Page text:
• Do you want to know more about Mary’s life and work?
  • Mary’s Care Package

What Joseph Saw

Joseph had been keeping a close eye on his wife, Mary, as she looked at their kid.It was with more intimacy that he glanced into the manger, where Jesus was resting.In your opinion, what do you believe Joseph saw as he peeked into the stable?When Joseph gazed at the manger, he saw a Savior, just as the shepherds had done.During the visitation of the angel to Joseph to inform him that Mary was expecting a child, the angel informed him that the child would be a boy and that he should name him Jesus because he would be the one who would deliver his people from their sin.

Joseph, on the other hand, saw something more: he saw God.The angel had also told him that people would refer to the infant as Emmanuel, which is a Hebrew word that meaning ‘God with us.’ This little newborn was God wrapped up in the form of a human being.God had come near – to mending the chasm that had developed between us.Are you interested in learning more about Joseph’s life?Joseph Package is a fictional character created by the author Joseph Package.

Seeing God in the Manger

During his stay on this planet, Jesus didn’t come out and announce, ″I’m God,″ as some might expect.Instead, he made overt allusions to his divine origin in ways that anyone who was paying attention should have picked up on immediately.When Phillip, one of the disciples, begged Jesus to show them the father, Jesus responded by saying, ″Don’t you know who I am, Philip, even after all this time I have spent among you?Anyone who has seen me has also seen the Father, and vice versa.″How can you say, ‘Show us the Father,’″ you might wonder.

8-10; John 14:8-10 When a group of men dropped their crippled buddy to the ground through a hole in the roof so that he might implore Jesus to heal him, Jesus responded by saying, ″Friend, your sins have been forgiven you.″ Luke 5:19-21 (KJV) This was deemed blasphemy by the Pharisees and other professors of the law.It was then that the Pharisees and the professors of law started to wonder aloud, ″Who is this guy?″Who else except God has the power to pardon sins?″ They realized that by claiming to be able to pardon sins, Jesus was also claiming to be God, and they reacted accordingly.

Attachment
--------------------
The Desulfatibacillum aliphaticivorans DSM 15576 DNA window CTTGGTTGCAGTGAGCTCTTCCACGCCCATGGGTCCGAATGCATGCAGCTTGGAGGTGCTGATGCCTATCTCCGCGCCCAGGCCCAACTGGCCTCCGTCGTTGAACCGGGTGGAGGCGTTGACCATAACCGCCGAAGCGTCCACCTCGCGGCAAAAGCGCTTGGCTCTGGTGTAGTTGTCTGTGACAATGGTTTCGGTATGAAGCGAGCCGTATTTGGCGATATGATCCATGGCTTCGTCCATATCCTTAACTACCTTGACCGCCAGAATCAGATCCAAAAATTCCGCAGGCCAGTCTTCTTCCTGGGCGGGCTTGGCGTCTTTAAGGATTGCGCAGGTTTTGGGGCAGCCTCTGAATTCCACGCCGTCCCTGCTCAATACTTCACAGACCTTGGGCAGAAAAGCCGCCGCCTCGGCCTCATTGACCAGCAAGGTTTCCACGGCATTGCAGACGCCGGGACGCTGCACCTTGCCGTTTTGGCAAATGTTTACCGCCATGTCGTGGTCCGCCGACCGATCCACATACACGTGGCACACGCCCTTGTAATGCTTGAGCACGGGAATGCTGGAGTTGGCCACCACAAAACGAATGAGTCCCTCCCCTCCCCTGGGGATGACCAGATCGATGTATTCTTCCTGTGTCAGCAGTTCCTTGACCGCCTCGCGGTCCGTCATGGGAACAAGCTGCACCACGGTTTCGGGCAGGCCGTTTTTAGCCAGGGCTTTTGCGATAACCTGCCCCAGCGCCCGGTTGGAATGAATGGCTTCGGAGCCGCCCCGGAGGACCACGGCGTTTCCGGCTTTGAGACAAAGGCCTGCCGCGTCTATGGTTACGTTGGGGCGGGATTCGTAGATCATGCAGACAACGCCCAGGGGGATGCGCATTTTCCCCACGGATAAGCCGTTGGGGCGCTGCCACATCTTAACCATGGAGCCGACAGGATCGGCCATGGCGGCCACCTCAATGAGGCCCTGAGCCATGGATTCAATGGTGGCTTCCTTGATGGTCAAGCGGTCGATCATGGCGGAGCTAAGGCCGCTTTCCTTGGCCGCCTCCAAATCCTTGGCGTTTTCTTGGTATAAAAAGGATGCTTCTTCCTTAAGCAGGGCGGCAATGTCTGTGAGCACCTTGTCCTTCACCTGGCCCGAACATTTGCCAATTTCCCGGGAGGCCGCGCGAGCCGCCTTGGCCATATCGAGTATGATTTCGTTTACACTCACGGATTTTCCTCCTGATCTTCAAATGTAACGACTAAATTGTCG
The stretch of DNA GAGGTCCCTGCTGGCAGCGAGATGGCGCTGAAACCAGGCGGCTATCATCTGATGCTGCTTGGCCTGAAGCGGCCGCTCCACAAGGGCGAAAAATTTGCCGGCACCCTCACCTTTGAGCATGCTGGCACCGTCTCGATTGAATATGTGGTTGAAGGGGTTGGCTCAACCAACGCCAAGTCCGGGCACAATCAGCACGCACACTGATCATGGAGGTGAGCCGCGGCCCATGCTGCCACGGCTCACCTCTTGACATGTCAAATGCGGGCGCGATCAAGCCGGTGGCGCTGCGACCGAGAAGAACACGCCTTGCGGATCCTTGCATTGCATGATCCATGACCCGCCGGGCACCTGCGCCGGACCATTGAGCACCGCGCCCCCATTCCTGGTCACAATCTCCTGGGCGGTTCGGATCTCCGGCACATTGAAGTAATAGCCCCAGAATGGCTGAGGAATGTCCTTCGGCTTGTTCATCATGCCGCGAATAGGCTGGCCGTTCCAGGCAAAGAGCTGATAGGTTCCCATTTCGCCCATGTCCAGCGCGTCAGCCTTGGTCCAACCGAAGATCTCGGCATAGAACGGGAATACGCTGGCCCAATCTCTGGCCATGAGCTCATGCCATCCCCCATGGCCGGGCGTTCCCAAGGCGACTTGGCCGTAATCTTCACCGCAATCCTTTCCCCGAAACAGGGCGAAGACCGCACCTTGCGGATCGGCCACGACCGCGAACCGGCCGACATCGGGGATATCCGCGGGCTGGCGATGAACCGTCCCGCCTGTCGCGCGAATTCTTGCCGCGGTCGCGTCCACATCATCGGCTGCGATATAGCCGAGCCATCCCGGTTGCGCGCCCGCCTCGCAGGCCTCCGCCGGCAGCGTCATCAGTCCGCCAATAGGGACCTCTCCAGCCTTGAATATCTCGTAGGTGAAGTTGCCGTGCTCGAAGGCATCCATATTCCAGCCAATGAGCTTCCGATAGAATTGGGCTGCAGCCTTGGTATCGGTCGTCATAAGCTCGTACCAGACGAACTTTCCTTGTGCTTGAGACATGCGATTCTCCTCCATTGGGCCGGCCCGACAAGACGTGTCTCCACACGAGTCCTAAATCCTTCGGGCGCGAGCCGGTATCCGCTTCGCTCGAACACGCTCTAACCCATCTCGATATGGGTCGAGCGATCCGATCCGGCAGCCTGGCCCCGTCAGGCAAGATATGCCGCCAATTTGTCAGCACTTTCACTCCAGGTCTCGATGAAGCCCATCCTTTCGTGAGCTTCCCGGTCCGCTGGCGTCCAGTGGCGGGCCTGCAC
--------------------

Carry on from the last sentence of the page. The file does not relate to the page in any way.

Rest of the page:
Seeing Our Advocate in the Manger

″The Word became flesh and made his abode among us,″ according to John 1:14, ″the Word became flesh and made his residence among us.″ Jesus was a real person who lived among us.He was given birth to as a human infant.He had the same needs as any other human creature, including the need to live, breathe, and grow.In every sense, Jesus had a firsthand understanding of what it is to be human.John 19:28 says that Jesus felt thirsty.

Matthew 4:2 says that when he didn’t eat, he became hungry.John 4:6 says that he became exhausted.Matthew 4 describes how Christ was tempted in the same way we were.Jesus was a witness to our anguish.According to John 11:35, Jesus even cried.

  • As a result, God came to be with us.
  • He was able to feel both our sorrow and our happiness.
  • According to Hebrews 4:15, we now have a high priest who is able to sympathize with us since Jesus experienced all that we do in this life.
  • He’s aware of it.
  • He is well-versed in every subject.
  • We acquired an advocate who understands what it’s like to be us in the form of this baby who was born that night in Bethlehem.

We may come to Jesus with anything, and he will understand us since he has gone through all we have gone through.

Seeing the Great “I AM” in the Manger